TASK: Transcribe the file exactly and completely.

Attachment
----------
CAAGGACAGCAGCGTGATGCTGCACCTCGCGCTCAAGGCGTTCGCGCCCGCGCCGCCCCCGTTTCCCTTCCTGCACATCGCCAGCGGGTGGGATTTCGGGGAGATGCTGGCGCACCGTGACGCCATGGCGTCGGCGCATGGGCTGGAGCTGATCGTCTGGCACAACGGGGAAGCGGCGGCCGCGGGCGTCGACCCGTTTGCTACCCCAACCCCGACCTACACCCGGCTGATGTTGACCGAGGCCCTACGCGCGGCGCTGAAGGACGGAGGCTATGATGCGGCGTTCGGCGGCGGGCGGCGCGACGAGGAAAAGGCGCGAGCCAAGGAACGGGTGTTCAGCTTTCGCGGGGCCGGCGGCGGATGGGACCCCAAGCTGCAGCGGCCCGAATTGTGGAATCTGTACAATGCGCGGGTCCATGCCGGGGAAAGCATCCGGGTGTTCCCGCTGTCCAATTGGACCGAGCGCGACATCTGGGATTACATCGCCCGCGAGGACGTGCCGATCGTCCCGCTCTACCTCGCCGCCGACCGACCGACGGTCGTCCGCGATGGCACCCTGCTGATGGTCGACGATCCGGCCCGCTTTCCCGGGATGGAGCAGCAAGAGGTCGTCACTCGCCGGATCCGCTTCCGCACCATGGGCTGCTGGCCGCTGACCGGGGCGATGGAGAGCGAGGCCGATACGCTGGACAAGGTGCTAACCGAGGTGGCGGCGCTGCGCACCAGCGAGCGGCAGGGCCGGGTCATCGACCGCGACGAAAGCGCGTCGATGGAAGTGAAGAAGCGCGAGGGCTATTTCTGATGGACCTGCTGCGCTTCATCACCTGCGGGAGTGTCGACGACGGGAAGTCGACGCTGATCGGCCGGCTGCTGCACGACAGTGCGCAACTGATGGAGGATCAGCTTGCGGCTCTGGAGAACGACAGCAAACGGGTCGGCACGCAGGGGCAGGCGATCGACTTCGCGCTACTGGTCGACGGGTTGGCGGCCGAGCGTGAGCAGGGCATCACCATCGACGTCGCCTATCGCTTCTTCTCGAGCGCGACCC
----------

CAAGGACAGCAGCGTGATGCTGCACCTCGCGCTCAAGGCGTTCGCGCCCGCGCCGCCCCCGTTTCCCTTCCTGCACATCGCCAGCGGGTGGGATTTCGGGGAGATGCTGGCGCACCGTGACGCCATGGCGTCGGCGCATGGGCTGGAGCTGATCGTCTGGCACAACGGGGAAGCGGCGGCCGCGGGCGTCGACCCGTTTGCTACCCCAACCCCGACCTACACCCGGCTGATGTTGACCGAGGCCCTACGCGCGGCGCTGAAGGACGGAGGCTATGATGCGGCGTTCGGCGGCGGGCGGCGCGACGAGGAAAAGGCGCGAGCCAAGGAACGGGTGTTCAGCTTTCGCGGGGCCGGCGGCGGATGGGACCCCAAGCTGCAGCGGCCCGAATTGTGGAATCTGTACAATGCGCGGGTCCATGCCGGGGAAAGCATCCGGGTGTTCCCGCTGTCCAATTGGACCGAGCGCGACATCTGGGATTACATCGCCCGCGAGGACGTGCCGATCGTCCCGCTCTACCTCGCCGCCGACCGACCGACGGTCGTCCGCGATGGCACCCTGCTGATGGTCGACGATCCGGCCCGCTTTCCCGGGATGGAGCAGCAAGAGGTCGTCACTCGCCGGATCCGCTTCCGCACCATGGGCTGCTGGCCGCTGACCGGGGCGATGGAGAGCGAGGCCGATACGCTGGACAAGGTGCTAACCGAGGTGGCGGCGCTGCGCACCAGCGAGCGGCAGGGCCGGGTCATCGACCGCGACGAAAGCGCGTCGATGGAAGTGAAGAAGCGCGAGGGCTATTTCTGATGGACCTGCTGCGCTTCATCACCTGCGGGAGTGTCGACGACGGGAAGTCGACGCTGATCGGCCGGCTGCTGCACGACAGTGCGCAACTGATGGAGGATCAGCTTGCGGCTCTGGAGAACGACAGCAAACGGGTCGGCACGCAGGGGCAGGCGATCGACTTCGCGCTACTGGTCGACGGGTTGGCGGCCGAGCGTGAGCAGGGCATCACCATCGACGTCGCCTATCGCTTCTTCTCGAGCGCGACCC